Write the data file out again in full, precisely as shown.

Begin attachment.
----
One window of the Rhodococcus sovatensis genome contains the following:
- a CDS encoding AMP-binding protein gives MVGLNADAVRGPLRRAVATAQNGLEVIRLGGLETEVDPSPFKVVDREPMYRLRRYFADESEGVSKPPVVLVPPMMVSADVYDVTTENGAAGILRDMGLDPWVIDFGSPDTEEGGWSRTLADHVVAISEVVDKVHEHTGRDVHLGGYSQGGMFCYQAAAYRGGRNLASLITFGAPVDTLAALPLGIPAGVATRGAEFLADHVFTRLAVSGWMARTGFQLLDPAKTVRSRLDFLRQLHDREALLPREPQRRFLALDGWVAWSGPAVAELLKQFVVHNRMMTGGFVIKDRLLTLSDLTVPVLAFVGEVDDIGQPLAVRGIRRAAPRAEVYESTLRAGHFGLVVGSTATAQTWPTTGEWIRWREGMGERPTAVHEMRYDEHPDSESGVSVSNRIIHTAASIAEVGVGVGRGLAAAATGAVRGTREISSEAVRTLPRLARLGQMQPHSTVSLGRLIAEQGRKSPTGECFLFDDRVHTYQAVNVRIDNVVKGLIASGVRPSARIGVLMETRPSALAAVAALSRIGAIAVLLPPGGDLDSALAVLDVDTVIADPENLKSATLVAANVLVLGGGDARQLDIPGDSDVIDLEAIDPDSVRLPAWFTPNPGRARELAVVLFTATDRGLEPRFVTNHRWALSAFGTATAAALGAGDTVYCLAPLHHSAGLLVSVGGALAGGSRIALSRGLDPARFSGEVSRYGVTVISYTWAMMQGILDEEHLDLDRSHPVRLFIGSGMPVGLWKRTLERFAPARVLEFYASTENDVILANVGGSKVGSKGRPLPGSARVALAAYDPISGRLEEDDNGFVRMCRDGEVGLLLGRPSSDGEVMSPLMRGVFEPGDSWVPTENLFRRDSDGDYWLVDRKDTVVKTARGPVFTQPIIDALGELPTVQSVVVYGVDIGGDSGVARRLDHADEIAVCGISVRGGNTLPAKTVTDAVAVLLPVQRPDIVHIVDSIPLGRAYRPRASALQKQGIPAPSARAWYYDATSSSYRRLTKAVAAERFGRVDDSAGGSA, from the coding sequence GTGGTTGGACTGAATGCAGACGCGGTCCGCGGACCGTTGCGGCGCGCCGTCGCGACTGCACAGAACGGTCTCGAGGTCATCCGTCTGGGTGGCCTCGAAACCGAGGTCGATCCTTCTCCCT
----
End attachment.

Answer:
One window of the Rhodococcus sovatensis genome contains the following:
- a CDS encoding AMP-binding protein gives MVGLNADAVRGPLRRAVATAQNGLEVIRLGGLETEVDPSPFKVVDREPMYRLRRYFADESEGVSKPPVVLVPPMMVSADVYDVTTENGAAGILRDMGLDPWVIDFGSPDTEEGGWSRTLADHVVAISEVVDKVHEHTGRDVHLGGYSQGGMFCYQAAAYRGGRNLASLITFGAPVDTLAALPLGIPAGVATRGAEFLADHVFTRLAVSGWMARTGFQLLDPAKTVRSRLDFLRQLHDREALLPREPQRRFLALDGWVAWSGPAVAELLKQFVVHNRMMTGGFVIKDRLLTLSDLTVPVLAFVGEVDDIGQPLAVRGIRRAAPRAEVYESTLRAGHFGLVVGSTATAQTWPTTGEWIRWREGMGERPTAVHEMRYDEHPDSESGVSVSNRIIHTAASIAEVGVGVGRGLAAAATGAVRGTREISSEAVRTLPRLARLGQMQPHSTVSLGRLIAEQGRKSPTGECFLFDDRVHTYQAVNVRIDNVVKGLIASGVRPSARIGVLMETRPSALAAVAALSRIGAIAVLLPPGGDLDSALAVLDVDTVIADPENLKSATLVAANVLVLGGGDARQLDIPGDSDVIDLEAIDPDSVRLPAWFTPNPGRARELAVVLFTATDRGLEPRFVTNHRWALSAFGTATAAALGAGDTVYCLAPLHHSAGLLVSVGGALAGGSRIALSRGLDPARFSGEVSRYGVTVISYTWAMMQGILDEEHLDLDRSHPVRLFIGSGMPVGLWKRTLERFAPARVLEFYASTENDVILANVGGSKVGSKGRPLPGSARVALAAYDPISGRLEEDDNGFVRMCRDGEVGLLLGRPSSDGEVMSPLMRGVFEPGDSWVPTENLFRRDSDGDYWLVDRKDTVVKTARGPVFTQPIIDALGELPTVQSVVVYGVDIGGDSGVARRLDHADEIAVCGISVRGGNTLPAKTVTDAVAVLLPVQRPDIVHIVDSIPLGRAYRPRASALQKQGIPAPSARAWYYDATSSSYRRLTKAVAAERFGRVDDSAGGSA, from the coding sequence GTGGTTGGACTGAATGCAGACGCGGTCCGCGGACCGTTGCGGCGCGCCGTCGCGACTGCACAGAACGGTCTCGAGGTCATCCGTCTGGGTGGCCTCGAAACCGAGGTCGATCCTTCTCCCT